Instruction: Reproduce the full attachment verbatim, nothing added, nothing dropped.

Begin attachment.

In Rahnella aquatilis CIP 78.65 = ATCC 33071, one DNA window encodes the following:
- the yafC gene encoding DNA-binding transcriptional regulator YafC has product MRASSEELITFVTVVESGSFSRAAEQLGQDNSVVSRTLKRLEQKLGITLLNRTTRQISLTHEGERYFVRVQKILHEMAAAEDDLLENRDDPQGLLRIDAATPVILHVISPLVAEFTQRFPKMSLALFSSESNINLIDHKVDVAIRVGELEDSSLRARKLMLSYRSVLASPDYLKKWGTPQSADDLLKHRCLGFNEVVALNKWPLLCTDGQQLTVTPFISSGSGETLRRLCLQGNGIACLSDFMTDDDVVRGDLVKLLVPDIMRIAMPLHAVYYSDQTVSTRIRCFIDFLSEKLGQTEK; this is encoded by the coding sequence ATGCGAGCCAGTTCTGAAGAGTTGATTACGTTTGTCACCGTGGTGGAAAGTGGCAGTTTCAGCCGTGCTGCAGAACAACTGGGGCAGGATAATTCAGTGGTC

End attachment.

In Rahnella aquatilis CIP 78.65 = ATCC 33071, one DNA window encodes the following:
- the yafC gene encoding DNA-binding transcriptional regulator YafC has product MRASSEELITFVTVVESGSFSRAAEQLGQDNSVVSRTLKRLEQKLGITLLNRTTRQISLTHEGERYFVRVQKILHEMAAAEDDLLENRDDPQGLLRIDAATPVILHVISPLVAEFTQRFPKMSLALFSSESNINLIDHKVDVAIRVGELEDSSLRARKLMLSYRSVLASPDYLKKWGTPQSADDLLKHRCLGFNEVVALNKWPLLCTDGQQLTVTPFISSGSGETLRRLCLQGNGIACLSDFMTDDDVVRGDLVKLLVPDIMRIAMPLHAVYYSDQTVSTRIRCFIDFLSEKLGQTEK; this is encoded by the coding sequence ATGCGAGCCAGTTCTGAAGAGTTGATTACGTTTGTCACCGTGGTGGAAAGTGGCAGTTTCAGCCGTGCTGCAGAACAACTGGGGCAGGATAATTCAGTGGTC